“You have to balance it,” he said. “You can’t say it’s all bad or it’s all good.”

He does, however, believe that such pipelines should be subject to stringent federal oversight to ensure that the least amount of damage is done to properties, that any damage is repaired and paid for, that farmers are reimbursed for any crop losses and that the carbon is safely stored in the ground and will stay there.

More: Navigator CO2 Venture’s Heartland Greenway pipeline meets skepticism in Des Moines County

Krause’s campaign takes a look at the revitalization of rural America

While much of his campaign is focused on Jan. 6 and upholding democracy, Krause also has initiatives targeting climate change, environmental and water degradation, the revitalization of rural America and the right to seek the American dream in mind, too.

“Obviously, we have to act (on climate change),” Krause said. “Some of the massive things that were already done — we have more sustainable energy than most other states in the nation with our wind power.”

Iowa falls just behind Texas in terms of installed wind capacity.

Krause is a proponent of green energy and is in the process of installing solar panels at the three-unit Burlington duplex he and his wife own and reside in. The cash flow for the panels, he said, would not have been possible without state and federal grants.

“To me, that really proves that there is an important governmental role in getting houses solarized and on to alternate energy,” Krause said.

Krause also noted the importance of monitoring water degradation, pointing specifically to the Jordan Aquifer, which much of the state relies on for its water supply. Krause believes extensive monitoring of the aquifer’s water tables is crucial.

“It’s one of those areas that we definitely need to have records,” Krause said. “If you don’t have records, you don’t know what you have.”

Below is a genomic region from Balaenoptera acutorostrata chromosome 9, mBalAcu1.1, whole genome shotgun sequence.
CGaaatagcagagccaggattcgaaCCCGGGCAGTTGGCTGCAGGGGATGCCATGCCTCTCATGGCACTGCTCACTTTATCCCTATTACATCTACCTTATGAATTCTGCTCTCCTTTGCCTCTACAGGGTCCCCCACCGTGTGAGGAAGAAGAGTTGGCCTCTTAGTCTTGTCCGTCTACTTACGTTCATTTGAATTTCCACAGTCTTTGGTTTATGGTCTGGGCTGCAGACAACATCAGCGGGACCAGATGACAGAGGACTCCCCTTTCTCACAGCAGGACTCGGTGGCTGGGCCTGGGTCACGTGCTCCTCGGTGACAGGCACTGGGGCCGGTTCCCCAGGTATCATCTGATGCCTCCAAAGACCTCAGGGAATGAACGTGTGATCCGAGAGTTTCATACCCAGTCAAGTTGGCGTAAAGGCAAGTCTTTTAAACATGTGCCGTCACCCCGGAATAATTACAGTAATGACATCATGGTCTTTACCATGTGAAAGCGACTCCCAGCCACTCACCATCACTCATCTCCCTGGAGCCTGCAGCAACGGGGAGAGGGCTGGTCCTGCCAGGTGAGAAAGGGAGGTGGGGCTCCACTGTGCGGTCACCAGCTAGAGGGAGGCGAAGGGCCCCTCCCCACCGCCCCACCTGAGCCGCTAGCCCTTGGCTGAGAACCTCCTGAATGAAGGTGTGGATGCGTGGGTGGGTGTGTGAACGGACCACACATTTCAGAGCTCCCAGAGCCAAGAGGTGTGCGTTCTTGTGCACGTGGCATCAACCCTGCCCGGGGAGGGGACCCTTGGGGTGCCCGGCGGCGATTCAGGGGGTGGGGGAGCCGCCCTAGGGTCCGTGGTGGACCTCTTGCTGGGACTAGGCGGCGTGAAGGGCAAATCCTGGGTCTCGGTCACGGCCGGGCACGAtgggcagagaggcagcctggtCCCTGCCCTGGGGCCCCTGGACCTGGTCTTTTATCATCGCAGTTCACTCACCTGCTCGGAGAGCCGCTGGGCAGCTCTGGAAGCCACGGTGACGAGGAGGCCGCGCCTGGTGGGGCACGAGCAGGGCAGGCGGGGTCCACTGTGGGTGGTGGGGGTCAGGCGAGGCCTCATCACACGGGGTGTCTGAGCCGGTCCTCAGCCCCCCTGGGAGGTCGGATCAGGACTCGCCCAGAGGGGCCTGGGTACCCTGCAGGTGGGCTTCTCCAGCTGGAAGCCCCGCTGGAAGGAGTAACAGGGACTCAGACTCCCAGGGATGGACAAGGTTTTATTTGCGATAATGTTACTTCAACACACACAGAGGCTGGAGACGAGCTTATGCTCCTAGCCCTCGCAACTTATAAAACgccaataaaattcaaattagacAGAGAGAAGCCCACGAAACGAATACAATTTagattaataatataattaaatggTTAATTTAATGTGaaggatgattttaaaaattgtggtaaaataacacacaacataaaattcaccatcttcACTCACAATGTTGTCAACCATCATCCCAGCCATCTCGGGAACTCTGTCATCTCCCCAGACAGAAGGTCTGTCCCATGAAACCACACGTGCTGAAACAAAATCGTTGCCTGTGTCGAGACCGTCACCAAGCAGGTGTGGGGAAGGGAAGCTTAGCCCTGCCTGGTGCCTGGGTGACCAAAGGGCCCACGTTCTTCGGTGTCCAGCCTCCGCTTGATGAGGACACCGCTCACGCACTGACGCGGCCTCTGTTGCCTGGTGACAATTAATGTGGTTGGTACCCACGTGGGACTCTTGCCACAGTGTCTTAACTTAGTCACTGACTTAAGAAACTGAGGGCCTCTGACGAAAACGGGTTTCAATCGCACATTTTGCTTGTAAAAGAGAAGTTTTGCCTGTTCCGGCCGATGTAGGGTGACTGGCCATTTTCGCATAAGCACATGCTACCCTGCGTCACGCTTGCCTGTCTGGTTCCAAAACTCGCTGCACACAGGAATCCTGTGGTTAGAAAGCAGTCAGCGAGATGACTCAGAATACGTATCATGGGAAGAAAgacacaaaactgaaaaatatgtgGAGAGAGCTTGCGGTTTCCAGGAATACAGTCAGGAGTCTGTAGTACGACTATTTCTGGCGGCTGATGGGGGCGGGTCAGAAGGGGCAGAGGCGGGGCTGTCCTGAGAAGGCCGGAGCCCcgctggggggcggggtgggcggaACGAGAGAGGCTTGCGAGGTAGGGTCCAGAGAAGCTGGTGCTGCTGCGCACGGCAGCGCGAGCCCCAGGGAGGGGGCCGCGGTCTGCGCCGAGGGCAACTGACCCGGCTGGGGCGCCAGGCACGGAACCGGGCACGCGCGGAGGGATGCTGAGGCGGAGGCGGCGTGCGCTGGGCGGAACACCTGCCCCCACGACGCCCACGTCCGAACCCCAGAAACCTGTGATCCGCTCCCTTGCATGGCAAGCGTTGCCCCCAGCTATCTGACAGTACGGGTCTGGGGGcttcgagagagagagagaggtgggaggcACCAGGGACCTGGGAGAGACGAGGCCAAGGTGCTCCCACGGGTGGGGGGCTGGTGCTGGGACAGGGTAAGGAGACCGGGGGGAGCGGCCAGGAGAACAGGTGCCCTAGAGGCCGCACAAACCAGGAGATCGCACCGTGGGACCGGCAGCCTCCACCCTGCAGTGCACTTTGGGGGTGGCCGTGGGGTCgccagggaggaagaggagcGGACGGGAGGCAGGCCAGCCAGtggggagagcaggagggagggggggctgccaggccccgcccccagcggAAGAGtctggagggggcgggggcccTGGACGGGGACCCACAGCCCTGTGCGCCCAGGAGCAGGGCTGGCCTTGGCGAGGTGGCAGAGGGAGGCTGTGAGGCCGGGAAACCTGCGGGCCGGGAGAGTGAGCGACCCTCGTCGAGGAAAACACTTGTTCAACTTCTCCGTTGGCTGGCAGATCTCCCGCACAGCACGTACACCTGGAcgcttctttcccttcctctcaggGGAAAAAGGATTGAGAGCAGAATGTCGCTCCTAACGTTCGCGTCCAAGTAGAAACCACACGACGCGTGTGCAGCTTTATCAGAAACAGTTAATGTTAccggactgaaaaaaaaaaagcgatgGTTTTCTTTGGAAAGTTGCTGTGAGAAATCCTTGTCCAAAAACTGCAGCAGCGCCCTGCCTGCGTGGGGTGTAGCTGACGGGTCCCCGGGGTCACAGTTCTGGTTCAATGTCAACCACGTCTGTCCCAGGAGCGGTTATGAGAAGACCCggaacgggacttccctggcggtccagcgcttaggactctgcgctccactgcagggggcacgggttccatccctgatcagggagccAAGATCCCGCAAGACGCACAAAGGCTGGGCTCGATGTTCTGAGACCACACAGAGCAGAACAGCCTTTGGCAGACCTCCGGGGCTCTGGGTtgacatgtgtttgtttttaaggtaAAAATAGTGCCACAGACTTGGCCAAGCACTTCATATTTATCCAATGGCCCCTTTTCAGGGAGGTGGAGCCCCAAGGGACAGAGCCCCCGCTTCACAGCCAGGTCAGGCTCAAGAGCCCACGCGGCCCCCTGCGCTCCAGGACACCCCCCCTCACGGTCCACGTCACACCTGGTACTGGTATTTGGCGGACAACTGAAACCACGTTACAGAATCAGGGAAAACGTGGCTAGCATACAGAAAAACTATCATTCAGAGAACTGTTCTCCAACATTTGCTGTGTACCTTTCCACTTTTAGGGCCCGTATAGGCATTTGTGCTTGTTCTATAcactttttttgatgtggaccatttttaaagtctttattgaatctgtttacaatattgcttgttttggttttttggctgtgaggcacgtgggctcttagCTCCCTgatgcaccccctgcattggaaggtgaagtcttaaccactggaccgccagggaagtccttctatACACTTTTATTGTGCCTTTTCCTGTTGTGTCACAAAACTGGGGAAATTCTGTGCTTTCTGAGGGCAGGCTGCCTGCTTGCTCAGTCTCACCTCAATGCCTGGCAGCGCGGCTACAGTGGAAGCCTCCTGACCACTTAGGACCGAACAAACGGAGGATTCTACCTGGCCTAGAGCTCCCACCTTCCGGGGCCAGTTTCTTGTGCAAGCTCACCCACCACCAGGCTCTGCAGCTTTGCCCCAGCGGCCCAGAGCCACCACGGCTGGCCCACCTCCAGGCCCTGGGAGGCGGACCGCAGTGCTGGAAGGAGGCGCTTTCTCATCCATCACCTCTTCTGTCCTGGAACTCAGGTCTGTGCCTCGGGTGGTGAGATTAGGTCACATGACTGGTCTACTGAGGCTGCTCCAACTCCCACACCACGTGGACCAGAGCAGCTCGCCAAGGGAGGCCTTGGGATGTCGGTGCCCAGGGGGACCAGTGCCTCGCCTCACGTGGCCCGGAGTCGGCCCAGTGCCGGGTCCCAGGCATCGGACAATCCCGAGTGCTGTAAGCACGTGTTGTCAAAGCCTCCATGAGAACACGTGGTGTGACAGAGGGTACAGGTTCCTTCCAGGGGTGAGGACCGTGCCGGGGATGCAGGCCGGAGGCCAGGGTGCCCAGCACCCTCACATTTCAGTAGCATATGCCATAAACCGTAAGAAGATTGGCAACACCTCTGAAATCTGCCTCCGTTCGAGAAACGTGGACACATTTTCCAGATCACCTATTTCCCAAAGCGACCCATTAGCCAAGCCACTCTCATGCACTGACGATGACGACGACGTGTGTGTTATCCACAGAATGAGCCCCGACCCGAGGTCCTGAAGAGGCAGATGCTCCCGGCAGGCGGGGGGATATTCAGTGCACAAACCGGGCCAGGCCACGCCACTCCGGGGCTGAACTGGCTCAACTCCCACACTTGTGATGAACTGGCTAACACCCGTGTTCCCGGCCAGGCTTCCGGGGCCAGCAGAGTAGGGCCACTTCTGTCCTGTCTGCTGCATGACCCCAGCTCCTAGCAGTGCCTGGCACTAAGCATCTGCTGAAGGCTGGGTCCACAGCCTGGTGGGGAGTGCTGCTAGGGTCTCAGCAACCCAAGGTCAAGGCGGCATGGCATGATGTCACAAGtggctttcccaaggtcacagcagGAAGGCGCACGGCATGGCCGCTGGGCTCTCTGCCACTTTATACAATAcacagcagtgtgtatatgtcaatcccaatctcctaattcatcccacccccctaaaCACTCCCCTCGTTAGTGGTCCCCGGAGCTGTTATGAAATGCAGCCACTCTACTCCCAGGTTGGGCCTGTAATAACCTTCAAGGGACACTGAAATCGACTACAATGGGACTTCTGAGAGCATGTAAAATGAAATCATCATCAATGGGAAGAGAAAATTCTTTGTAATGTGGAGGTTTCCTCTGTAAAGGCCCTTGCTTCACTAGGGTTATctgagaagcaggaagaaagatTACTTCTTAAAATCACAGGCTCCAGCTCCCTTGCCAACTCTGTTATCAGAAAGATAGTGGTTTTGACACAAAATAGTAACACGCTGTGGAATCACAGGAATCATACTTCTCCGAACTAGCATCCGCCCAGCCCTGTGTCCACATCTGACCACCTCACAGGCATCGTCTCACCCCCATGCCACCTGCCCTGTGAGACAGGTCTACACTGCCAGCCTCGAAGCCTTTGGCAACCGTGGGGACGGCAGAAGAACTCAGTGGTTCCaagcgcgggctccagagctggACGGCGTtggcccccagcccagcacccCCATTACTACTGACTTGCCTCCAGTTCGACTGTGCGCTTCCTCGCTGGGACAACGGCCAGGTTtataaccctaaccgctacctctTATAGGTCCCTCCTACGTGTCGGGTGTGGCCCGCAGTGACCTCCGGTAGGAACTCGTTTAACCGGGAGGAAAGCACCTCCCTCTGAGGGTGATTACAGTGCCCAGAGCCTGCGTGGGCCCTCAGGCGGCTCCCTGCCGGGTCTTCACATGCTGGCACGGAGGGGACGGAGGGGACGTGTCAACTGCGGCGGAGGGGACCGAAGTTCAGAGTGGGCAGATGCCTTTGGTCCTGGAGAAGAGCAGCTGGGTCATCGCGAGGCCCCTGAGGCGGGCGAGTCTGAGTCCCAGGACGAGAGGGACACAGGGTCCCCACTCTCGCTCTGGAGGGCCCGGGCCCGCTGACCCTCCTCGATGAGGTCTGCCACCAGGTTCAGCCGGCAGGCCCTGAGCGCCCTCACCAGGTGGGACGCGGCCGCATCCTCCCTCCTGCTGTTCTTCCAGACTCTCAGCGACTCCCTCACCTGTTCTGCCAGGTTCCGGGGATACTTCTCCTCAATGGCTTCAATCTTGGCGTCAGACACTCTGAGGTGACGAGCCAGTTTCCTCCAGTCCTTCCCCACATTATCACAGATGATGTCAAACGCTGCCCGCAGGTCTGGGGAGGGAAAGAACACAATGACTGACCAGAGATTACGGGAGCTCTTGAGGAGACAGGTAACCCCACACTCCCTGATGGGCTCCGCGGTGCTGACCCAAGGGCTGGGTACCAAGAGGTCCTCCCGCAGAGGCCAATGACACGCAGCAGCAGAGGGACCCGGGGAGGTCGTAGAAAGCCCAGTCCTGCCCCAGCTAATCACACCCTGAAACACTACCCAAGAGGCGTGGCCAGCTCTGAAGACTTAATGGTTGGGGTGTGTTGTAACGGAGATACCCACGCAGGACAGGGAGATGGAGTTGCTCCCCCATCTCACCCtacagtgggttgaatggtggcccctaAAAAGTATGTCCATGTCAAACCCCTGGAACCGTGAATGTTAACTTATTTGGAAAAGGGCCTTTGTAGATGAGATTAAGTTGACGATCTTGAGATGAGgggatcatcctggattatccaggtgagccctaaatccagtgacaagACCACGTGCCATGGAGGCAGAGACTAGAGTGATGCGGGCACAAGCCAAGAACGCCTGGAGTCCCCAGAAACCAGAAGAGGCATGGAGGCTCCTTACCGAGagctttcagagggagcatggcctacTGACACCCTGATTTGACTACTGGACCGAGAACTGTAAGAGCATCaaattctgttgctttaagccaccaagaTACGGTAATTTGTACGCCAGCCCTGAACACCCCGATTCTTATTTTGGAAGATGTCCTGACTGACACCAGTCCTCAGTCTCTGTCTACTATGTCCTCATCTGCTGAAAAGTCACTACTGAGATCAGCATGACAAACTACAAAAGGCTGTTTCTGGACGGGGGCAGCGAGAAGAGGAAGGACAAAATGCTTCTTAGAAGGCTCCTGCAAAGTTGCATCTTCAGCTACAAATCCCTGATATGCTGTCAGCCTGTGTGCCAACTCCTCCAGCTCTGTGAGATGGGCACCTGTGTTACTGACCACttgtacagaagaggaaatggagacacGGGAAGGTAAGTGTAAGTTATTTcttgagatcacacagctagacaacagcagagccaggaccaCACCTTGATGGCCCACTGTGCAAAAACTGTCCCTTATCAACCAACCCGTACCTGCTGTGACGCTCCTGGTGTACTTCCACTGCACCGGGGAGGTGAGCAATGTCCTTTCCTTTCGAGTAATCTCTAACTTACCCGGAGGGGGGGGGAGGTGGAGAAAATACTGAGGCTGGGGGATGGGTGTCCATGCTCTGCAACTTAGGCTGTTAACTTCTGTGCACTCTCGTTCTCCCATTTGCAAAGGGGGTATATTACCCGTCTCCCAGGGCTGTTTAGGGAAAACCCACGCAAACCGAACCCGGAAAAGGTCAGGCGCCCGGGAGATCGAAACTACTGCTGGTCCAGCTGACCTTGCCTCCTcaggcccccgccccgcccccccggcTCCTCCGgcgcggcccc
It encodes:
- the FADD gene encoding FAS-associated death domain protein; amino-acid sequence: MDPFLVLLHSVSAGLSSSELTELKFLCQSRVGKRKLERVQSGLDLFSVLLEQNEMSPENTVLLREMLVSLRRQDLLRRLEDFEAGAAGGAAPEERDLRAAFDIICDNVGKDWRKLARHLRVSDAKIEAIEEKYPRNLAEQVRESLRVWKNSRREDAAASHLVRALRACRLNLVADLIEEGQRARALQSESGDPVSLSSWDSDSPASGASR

More: There’s more to proposals to ship water out of Iowa than just being neighborly

More: Water wars ahead? As climate change intensifies, drought areas could look to raid Iowa’s supplies

He also spoke in favor of more aggressive soil conservation programs that would allow farmers to retain fertilizer on their land through cover crop usage and incentives.

“If you create it with the proper incentives, the farmers will gain, and that’s what we need to do,” Krause said. “If Trump can (give farmers federal aid) because he got in a fight with China, we certainly ought to be able to do something like that to get the farmers back in favor of something like that, and we can bring them along without making them the people who suffer for clean water.”

Why Krause opposes tax cuts through Congress

Krause said he is not in favor of tax cuts through Congress as they tend to favor “the upper crust,” and thus contribute further to making the rich richer and the poor poorer.

“And a classic example is the Trump tax cuts, which overwhelmingly went to the top 10% and then they sparked a stock market boom, not because the economy got better, but because the structure of the tax bill encouraged stock buybacks by corporations, so they’d buy their own stock off the market,” Krause said. “And so that narrowed the financial space of the shares and then those shares went up in value because each share represented a greater portion of the of the value of the company.”

Instead, he spoke in favor of “hand-ups” that will help Americans to take steps that will allow them to build upon their wealth or even just improve their quality of life.

“We need to look at the entry portals to buy a house,” he said. “Buying a house creates equity to do other things. If you’re renting, you don’t have the equity, the landlord or the property owner has the equity, so they can get the loans, but you can’t because you’re a renter and you don’t have any equity, and I think that’s a big chunk of the American Dream.”

Krause said he likely would have been unable to afford his first home until he was in his 40s had it not been for the VA loan program.

He also spoke in support of restoring unions, raising the minimum wage and working to create accessibility to affordable child care, which in turn would help to improve the nationwide workforce shortage.

Also running against Grassley are Democrats Mike Franken, a U.S. Navy veteran who lives in Sioux City, and Glenn Hurst, a Minden physician, as well as Jim Carlin, a Republican attorney from Sioux City.

Read More: Burlington Democrat Bob Krause speaks on bid for Iowa U.S. Senate seat